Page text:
CANTON, Ohio — When people think of the Pro Football Hall of Fame, there are two objects that usually come to mind: the bust, and the gold jacket.
While former Rams quarterback Kurt Warner's bronze bust will be revealed on Saturday during the enshrinement ceremony, Warner received his gold jacket on Friday night during an event shown live on NFL Network from the Canton Civic Center.
Witnessing the Gold Jacket ceremony from the inside is a unique experience because there are many aspects of the show that aren't displayed on television. About 400 people — families of the inductees, NFL team officials, and many from the local community — were seated around circular tables for what amounted to dinner and a show. There were three tables at the head of the room — two for the Hall of Famers, and then one higher up in the middle for the emcee and honored guests.
There was also a stage in the middle of the room, which was where the inductees would receive their gold jackets.
The live broadcast began at five p.m. pacific — eight o'clock local — but the event really began with a cocktail hour three hours earlier. Then once the hour flipped to six, the assembled guests began to get seated at their tables for the meal. During dinner, a horn quintet played a wide variety of music — from the theme to Pirates of the Caribbean, to the Beatles' "Yesterday," to Duke Ellington's "It Don't Mean a Thing."
Finally at 7:15, the program commenced with a video presentation featuring commentary and highlights from the Hall of Fame class of 2017 — kicker Morten Andersen, running back Terrell Davis, safety Kenny Easley, Cowboys' owner Jerry Jones, defensive end Jason Taylor, running back LaDanian Tomlinson, and, of course, Warner. Jones' words from an old press conference — "There is no substitute for winning" — started the video.
Then master of ceremonies Rich Eisen took his place at the podium, declaring that after Thursday's Hall of Fame game between the Cardinals and Cowboys, "Football is back."
It's after a few remarks by honored guests — among them commissioner Roger Goodell, Canton mayor Thomas Bernabei, and Executive Director of the Pro Football Hall of Fame C. David Baker — that the real show begins. If you watched the gold jacket ceremony, you saw all the inductees walk between two long rows of returning Hall of Famers to the middle stage in the middle of the room. But what you don't see is each of those men being introduced.
Each of the Hall of Famers has his career accomplishments listed and his name called as he walks into the room. It's a thrilling sight to see many of the greatest to ever play professionally — Jim Brown, Joe Namath, Emmitt Smith, Jackie Slater, Marshall Faulk, and Orlando Pace among them — all standing side by side, waiting to greet those who will join them in football immortality.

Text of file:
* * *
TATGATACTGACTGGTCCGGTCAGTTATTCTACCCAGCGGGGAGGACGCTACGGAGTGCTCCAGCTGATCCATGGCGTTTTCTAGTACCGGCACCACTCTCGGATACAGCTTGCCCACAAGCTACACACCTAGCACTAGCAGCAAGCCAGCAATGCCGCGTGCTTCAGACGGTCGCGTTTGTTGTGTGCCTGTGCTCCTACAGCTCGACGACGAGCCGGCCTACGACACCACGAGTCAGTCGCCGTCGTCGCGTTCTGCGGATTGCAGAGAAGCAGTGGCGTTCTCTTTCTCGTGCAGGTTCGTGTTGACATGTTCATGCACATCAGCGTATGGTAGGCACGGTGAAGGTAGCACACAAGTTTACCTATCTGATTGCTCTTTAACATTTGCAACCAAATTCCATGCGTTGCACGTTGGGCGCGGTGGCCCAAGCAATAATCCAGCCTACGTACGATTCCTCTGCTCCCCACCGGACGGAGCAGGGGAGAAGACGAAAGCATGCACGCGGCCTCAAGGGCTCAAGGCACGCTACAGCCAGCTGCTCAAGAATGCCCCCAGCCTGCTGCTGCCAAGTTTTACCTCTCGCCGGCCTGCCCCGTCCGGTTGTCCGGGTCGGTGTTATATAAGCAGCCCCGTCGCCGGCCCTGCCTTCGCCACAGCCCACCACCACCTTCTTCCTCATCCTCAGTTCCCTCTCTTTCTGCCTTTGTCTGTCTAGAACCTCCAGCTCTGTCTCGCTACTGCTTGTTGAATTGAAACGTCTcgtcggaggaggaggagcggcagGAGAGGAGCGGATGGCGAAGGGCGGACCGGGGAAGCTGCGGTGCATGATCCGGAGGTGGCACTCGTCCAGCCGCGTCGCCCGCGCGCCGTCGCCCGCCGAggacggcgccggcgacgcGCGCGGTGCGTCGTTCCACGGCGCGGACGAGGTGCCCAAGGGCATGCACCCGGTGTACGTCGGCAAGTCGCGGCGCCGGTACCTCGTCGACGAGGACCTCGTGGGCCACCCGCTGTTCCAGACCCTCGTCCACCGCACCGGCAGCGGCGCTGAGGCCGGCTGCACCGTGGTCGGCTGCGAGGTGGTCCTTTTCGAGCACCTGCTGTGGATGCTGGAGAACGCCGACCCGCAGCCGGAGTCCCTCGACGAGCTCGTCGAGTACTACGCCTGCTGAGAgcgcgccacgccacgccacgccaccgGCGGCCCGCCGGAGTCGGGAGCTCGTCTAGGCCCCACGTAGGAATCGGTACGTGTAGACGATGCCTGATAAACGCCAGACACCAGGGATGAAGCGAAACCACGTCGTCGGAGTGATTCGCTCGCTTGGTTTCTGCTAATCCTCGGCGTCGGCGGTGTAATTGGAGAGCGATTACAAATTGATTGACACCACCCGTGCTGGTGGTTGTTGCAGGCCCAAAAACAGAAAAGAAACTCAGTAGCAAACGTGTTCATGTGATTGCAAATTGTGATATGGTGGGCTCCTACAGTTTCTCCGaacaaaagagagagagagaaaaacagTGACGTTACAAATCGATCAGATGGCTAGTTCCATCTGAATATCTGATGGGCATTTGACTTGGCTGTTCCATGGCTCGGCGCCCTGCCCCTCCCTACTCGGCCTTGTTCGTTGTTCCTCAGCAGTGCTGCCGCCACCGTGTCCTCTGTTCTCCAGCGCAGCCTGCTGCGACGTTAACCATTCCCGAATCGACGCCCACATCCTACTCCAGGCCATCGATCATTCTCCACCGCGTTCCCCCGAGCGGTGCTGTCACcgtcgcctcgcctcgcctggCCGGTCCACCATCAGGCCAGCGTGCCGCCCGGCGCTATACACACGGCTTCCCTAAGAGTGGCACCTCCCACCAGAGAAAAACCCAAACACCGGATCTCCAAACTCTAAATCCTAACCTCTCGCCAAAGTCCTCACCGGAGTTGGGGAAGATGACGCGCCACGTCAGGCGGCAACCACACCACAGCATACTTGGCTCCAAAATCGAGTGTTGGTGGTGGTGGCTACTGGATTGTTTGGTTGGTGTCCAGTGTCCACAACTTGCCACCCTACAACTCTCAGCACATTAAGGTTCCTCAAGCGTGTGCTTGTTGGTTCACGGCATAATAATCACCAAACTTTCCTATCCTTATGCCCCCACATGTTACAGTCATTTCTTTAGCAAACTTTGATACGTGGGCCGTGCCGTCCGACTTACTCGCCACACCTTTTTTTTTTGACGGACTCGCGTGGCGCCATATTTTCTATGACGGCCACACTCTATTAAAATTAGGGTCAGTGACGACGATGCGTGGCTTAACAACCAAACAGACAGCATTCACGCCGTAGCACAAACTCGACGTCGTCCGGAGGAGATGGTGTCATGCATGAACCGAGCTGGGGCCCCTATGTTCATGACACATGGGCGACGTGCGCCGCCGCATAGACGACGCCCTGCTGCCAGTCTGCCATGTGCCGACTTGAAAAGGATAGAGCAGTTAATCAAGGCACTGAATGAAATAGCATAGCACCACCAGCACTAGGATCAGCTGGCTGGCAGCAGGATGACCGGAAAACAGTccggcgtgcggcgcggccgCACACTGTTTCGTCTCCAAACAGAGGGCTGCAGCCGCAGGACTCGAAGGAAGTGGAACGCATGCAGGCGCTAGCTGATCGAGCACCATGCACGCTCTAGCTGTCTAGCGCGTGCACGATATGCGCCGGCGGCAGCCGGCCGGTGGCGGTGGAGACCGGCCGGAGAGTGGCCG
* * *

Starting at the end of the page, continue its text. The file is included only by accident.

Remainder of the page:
They form two lines, one on the left side of the room, and another on the right. That's when the live broadcast begins. And as shown on the telecast, each member of the class of 2017 gets greeted through the long line.
Each inductee is introduced individually, standing on a small stage with a sea of gold jackets in front of him. For Warner, the first three to greet him were Faulk, Slater, and Pace — all former Rams.
Because it's a television show, there were pauses in the event to allow for commercials. And during one of those breaks, singer/songwriter Paul Anka came on stage to sing a special Hall of Fame edition of a song Frank Sinatra made famous, "My Way."
But this came with a surprise, as American business magnate, investor, and philanthropist Warren Buffett — who had been seated at the head table — came on stage to perform, too. Aside from the inductees receiving their gold jackets, this was the most unforgettable aspect of the night, to be sure.
At long last, the Class of 2017 received their gold jackets individually, albeit with commercial breaks in between. Taylor received his first, and Warner last among the group.
When it was his time, Warner walked up to the stage with his wife, Brenda, who will also introduce him for his enshrinement speech on Saturday. As they walked out, a video played with highlights of Warner's career, including his Super Bowl XXXIV MVP-winning performance for the Rams. Then Brenda Warner helped her husband remove his suit jacket, and helped place the gold jacket on his shoulders. While many inductees walked around the stage to wave to the crowd alone, Warner held his wife's hand to keep her there with him — a symbolic gesture of how she has been along on the journey with him.
You'll see Warner sporting his piece of football immortality as he makes his enshrinement speech on Saturday night. Warner is slated to be the last speaker during the ceremony, which begins at four o'clock pacific.
As we approach Kurt Warner's enshrinement into the Pro Football Hall of Fame check out some of the best photos from his career.